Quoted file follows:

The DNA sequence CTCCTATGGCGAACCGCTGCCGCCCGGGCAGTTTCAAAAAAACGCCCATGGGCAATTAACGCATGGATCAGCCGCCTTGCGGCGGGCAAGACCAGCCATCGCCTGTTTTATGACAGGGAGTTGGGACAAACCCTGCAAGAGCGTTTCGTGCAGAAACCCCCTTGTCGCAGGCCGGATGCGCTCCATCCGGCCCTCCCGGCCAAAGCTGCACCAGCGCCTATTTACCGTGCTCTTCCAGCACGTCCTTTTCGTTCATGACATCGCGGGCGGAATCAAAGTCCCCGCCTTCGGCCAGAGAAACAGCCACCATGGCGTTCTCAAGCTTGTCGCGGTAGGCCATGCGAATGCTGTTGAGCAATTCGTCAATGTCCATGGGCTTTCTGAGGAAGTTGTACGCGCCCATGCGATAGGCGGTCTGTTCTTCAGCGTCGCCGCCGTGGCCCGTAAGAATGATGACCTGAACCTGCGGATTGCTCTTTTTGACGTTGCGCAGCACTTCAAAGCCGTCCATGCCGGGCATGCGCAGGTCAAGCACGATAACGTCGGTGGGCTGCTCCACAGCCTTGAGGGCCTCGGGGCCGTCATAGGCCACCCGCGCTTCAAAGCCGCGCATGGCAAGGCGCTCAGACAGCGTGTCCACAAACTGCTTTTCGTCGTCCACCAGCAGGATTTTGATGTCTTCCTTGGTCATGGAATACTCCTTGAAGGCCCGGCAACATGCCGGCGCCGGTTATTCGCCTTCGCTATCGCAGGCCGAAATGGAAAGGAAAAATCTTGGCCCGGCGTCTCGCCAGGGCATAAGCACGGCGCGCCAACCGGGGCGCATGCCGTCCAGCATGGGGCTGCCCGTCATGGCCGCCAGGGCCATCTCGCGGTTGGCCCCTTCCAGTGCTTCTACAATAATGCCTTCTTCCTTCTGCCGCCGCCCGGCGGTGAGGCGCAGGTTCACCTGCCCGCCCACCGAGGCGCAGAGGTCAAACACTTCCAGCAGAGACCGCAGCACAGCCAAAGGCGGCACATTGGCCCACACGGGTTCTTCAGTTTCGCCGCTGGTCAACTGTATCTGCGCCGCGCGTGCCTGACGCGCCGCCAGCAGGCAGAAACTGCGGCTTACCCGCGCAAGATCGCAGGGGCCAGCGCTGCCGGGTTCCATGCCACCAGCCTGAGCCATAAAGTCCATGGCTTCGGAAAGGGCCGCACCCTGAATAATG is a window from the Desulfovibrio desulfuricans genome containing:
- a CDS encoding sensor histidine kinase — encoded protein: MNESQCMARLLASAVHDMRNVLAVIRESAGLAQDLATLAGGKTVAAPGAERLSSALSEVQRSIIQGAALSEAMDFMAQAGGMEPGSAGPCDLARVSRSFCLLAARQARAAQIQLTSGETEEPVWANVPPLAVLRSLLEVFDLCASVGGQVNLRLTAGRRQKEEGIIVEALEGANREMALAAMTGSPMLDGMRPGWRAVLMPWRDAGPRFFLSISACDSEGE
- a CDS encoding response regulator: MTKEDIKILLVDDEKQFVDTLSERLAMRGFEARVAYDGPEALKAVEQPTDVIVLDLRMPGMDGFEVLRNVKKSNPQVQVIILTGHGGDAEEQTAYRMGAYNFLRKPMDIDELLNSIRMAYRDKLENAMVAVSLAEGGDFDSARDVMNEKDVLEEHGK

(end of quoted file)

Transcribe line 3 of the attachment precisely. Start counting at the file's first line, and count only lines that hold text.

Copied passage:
- a CDS encoding response regulator: MTKEDIKILLVDDEKQFVDTLSERLAMRGFEARVAYDGPEALKAVEQPTDVIVLDLRMPGMDGFEVLRNVKKSNPQVQVIILTGHGGDAEEQTAYRMGAYNFLRKPMDIDELLNSIRMAYRDKLENAMVAVSLAEGGDFDSARDVMNEKDVLEEHGK